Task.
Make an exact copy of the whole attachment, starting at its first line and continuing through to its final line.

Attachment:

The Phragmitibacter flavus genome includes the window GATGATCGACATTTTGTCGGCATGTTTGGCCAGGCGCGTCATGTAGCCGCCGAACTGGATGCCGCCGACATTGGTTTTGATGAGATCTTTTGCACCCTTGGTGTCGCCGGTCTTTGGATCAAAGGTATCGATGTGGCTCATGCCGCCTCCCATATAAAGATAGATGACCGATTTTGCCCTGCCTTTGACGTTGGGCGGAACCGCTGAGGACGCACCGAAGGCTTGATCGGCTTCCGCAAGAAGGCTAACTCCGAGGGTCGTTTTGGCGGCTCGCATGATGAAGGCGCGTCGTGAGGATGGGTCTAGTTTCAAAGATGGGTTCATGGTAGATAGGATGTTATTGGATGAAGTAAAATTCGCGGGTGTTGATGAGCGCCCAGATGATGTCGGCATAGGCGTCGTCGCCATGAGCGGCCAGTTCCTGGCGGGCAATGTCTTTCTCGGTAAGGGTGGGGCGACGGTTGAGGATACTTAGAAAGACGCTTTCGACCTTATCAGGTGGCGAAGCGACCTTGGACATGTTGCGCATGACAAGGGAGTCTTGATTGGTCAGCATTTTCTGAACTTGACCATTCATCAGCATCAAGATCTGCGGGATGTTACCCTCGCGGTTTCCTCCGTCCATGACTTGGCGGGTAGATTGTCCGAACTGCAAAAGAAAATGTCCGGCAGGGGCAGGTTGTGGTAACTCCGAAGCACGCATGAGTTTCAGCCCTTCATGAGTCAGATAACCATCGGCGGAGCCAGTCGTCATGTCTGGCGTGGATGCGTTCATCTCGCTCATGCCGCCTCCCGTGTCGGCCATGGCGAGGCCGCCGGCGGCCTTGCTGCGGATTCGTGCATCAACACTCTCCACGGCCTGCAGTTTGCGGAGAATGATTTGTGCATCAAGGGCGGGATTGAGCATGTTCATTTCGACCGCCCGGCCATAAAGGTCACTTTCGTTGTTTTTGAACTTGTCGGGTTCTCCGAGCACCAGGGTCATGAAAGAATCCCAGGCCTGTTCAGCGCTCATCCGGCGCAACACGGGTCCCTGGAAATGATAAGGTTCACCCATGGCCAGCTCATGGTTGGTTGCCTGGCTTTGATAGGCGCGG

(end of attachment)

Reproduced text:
The Phragmitibacter flavus genome includes the window GATGATCGACATTTTGTCGGCATGTTTGGCCAGGCGCGTCATGTAGCCGCCGAACTGGATGCCGCCGACATTGGTTTTGATGAGATCTTTTGCACCCTTGGTGTCGCCGGTCTTTGGATCAAAGGTATCGATGTGGCTCATGCCGCCTCCCATATAAAGATAGATGACCGATTTTGCCCTGCCTTTGACGTTGGGCGGAACCGCTGAGGACGCACCGAAGGCTTGATCGGCTTCCGCAAGAAGGCTAACTCCGAGGGTCGTTTTGGCGGCTCGCATGATGAAGGCGCGTCGTGAGGATGGGTCTAGTTTCAAAGATGGGTTCATGGTAGATAGGATGTTATTGGATGAAGTAAAATTCGCGGGTGTTGATGAGCGCCCAGATGATGTCGGCATAGGCGTCGTCGCCATGAGCGGCCAGTTCCTGGCGGGCAATGTCTTTCTCGGTAAGGGTGGGGCGACGGTTGAGGATACTTAGAAAGACGCTTTCGACCTTATCAGGTGGCGAAGCGACCTTGGACATGTTGCGCATGACAAGGGAGTCTTGATTGGTCAGCATTTTCTGAACTTGACCATTCATCAGCATCAAGATCTGCGGGATGTTACCCTCGCGGTTTCCTCCGTCCATGACTTGGCGGGTAGATTGTCCGAACTGCAAAAGAAAATGTCCGGCAGGGGCAGGTTGTGGTAACTCCGAAGCACGCATGAGTTTCAGCCCTTCATGAGTCAGATAACCATCGGCGGAGCCAGTCGTCATGTCTGGCGTGGATGCGTTCATCTCGCTCATGCCGCCTCCCGTGTCGGCCATGGCGAGGCCGCCGGCGGCCTTGCTGCGGATTCGTGCATCAACACTCTCCACGGCCTGCAGTTTGCGGAGAATGATTTGTGCATCAAGGGCGGGATTGAGCATGTTCATTTCGACCGCCCGGCCATAAAGGTCACTTTCGTTGTTTTTGAACTTGTCGGGTTCTCCGAGCACCAGGGTCATGAAAGAATCCCAGGCCTGTTCAGCGCTCATCCGGCGCAACACGGGTCCCTGGAAATGATAAGGTTCACCCATGGCCAGCTCATGGTTGGTTGCCTGGCTTTGATAGGCGCGG